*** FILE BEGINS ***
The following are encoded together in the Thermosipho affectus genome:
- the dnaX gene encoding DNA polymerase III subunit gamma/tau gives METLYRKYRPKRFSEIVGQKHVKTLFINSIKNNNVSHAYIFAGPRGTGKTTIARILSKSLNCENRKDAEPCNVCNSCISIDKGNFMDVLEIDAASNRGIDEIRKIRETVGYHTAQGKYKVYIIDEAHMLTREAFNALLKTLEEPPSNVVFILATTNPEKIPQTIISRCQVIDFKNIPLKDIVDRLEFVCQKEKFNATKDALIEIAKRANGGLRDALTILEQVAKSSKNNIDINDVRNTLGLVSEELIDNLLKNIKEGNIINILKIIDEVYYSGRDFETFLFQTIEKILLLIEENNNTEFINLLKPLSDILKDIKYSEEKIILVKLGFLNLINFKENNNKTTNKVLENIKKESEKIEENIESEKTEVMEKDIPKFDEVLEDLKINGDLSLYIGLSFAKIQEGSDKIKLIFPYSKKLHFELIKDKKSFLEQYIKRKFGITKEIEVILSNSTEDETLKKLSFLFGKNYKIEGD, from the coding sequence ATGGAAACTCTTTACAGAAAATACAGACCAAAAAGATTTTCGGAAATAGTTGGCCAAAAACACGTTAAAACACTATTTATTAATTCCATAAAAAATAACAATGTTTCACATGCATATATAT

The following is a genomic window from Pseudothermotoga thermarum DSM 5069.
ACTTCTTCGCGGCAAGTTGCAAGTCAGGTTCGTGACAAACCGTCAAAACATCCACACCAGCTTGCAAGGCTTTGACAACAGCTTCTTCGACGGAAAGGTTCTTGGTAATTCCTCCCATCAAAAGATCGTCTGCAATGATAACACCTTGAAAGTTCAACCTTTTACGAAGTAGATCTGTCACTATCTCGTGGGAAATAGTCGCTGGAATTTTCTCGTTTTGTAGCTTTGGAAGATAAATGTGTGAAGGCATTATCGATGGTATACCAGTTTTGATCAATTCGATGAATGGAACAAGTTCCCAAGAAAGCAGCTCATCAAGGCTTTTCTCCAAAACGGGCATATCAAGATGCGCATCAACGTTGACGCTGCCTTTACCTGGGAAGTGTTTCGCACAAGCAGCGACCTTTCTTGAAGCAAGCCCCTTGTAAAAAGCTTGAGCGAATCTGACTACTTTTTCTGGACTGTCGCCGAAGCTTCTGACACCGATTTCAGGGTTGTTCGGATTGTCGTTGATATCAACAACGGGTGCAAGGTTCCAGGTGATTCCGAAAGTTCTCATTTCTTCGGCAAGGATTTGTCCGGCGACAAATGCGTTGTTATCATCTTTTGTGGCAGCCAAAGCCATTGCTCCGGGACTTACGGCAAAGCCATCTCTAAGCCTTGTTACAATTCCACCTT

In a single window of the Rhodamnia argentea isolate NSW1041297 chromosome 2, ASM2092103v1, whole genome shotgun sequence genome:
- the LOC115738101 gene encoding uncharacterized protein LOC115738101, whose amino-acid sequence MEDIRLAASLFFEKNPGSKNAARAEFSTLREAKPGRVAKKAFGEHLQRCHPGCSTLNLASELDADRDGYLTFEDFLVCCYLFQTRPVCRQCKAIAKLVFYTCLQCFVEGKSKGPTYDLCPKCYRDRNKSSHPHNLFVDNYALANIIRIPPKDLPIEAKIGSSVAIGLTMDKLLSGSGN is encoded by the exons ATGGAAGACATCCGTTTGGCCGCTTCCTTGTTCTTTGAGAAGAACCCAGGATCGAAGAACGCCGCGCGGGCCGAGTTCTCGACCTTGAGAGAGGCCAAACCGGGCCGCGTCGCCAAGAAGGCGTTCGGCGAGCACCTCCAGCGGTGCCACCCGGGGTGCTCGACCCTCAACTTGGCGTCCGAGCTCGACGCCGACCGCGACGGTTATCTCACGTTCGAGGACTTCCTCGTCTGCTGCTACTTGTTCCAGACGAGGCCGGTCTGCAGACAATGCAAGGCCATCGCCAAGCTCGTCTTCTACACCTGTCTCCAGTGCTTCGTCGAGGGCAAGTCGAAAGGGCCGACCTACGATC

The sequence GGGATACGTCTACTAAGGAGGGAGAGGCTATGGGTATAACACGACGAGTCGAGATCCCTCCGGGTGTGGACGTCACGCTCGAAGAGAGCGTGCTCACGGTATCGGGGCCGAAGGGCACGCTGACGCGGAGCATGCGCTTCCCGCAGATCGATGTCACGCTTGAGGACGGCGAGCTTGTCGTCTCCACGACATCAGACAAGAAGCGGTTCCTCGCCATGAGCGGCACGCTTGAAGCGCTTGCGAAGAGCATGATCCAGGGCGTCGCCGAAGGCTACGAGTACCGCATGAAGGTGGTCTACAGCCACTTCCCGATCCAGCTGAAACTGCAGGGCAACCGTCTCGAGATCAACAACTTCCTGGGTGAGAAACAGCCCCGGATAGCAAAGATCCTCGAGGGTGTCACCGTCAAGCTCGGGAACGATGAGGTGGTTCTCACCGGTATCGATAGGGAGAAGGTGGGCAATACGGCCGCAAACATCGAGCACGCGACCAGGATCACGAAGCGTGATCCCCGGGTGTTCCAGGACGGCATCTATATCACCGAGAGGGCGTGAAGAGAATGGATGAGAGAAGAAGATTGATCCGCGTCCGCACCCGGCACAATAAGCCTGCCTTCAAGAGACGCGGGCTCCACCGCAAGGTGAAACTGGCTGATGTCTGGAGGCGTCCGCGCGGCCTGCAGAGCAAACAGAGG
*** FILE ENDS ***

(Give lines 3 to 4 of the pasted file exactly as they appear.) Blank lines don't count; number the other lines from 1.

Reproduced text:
The following is a genomic window from Pseudothermotoga thermarum DSM 5069.
ACTTCTTCGCGGCAAGTTGCAAGTCAGGTTCGTGACAAACCGTCAAAACATCCACACCAGCTTGCAAGGCTTTGACAACAGCTTCTTCGACGGAAAGGTTCTTGGTAATTCCTCCCATCAAAAGATCGTCTGCAATGATAACACCTTGAAAGTTCAACCTTTTACGAAGTAGATCTGTCACTATCTCGTGGGAAATAGTCGCTGGAATTTTCTCGTTTTGTAGCTTTGGAAGATAAATGTGTGAAGGCATTATCGATGGTATACCAGTTTTGATCAATTCGATGAATGGAACAAGTTCCCAAGAAAGCAGCTCATCAAGGCTTTTCTCCAAAACGGGCATATCAAGATGCGCATCAACGTTGACGCTGCCTTTACCTGGGAAGTGTTTCGCACAAGCAGCGACCTTTCTTGAAGCAAGCCCCTTGTAAAAAGCTTGAGCGAATCTGACTACTTTTTCTGGACTGTCGCCGAAGCTTCTGACACCGATTTCAGGGTTGTTCGGATTGTCGTTGATATCAACAACGGGTGCAAGGTTCCAGGTGATTCCGAAAGTTCTCATTTCTTCGGCAAGGATTTGTCCGGCGACAAATGCGTTGTTATCATCTTTTGTGGCAGCCAAAGCCATTGCTCCGGGACTTACGGCAAAGCCATCTCTAAGCCTTGTTACAATTCCACCTT